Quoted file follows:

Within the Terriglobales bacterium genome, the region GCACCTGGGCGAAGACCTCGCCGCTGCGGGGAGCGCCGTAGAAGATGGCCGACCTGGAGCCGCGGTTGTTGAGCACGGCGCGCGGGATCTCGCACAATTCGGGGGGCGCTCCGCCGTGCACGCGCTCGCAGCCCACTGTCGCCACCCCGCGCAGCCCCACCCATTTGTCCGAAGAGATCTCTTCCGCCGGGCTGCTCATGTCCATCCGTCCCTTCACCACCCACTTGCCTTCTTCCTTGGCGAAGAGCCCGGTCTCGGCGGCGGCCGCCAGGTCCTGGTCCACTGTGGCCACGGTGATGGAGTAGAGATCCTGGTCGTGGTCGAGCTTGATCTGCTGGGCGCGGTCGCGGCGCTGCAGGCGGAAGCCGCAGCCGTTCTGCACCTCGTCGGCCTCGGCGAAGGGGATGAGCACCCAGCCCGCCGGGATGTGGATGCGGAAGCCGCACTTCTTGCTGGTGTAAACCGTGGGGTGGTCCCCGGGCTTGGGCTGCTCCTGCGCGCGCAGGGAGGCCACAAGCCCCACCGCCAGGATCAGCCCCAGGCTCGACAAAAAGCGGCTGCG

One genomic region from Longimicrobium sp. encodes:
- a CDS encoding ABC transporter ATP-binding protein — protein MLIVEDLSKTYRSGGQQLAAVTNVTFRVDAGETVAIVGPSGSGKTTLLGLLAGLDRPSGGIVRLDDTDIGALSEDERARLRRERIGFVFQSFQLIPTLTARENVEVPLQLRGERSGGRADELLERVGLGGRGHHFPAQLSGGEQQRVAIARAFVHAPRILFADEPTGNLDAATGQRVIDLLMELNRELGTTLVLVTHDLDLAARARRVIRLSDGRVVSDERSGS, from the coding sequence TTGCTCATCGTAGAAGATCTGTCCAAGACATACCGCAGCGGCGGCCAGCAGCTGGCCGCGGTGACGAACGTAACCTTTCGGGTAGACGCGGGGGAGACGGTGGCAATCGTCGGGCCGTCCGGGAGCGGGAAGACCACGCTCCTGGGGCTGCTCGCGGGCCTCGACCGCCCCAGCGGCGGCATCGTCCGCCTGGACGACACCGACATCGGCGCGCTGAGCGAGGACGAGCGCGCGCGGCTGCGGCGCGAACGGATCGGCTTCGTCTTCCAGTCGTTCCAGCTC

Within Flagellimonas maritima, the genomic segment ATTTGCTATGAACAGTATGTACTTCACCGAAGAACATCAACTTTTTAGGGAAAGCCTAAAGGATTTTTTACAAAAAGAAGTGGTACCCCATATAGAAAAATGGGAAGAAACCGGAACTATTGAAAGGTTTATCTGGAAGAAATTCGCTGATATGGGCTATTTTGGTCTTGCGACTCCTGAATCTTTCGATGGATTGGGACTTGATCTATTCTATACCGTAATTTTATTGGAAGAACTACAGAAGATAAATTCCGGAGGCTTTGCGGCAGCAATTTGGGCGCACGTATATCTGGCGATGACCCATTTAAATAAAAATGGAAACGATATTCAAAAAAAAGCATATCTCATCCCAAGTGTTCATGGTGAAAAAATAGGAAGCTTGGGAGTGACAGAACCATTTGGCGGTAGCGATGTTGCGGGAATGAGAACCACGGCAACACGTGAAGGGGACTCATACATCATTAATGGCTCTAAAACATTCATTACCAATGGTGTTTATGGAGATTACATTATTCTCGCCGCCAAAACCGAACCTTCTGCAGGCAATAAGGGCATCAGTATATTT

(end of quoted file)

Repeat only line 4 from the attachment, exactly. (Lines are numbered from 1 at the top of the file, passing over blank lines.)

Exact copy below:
Within Flagellimonas maritima, the genomic segment ATTTGCTATGAACAGTATGTACTTCACCGAAGAACATCAACTTTTTAGGGAAAGCCTAAAGGATTTTTTACAAAAAGAAGTGGTACCCCATATAGAAAAATGGGAAGAAACCGGAACTATTGAAAGGTTTATCTGGAAGAAATTCGCTGATATGGGCTATTTTGGTCTTGCGACTCCTGAATCTTTCGATGGATTGGGACTTGATCTATTCTATACCGTAATTTTATTGGAAGAACTACAGAAGATAAATTCCGGAGGCTTTGCGGCAGCAATTTGGGCGCACGTATATCTGGCGATGACCCATTTAAATAAAAATGGAAACGATATTCAAAAAAAAGCATATCTCATCCCAAGTGTTCATGGTGAAAAAATAGGAAGCTTGGGAGTGACAGAACCATTTGGCGGTAGCGATGTTGCGGGAATGAGAACCACGGCAACACGTGAAGGGGACTCATACATCATTAATGGCTCTAAAACATTCATTACCAATGGTGTTTATGGAGATTACATTATTCTCGCCGCCAAAACCGAACCTTCTGCAGGCAATAAGGGCATCAGTATATTT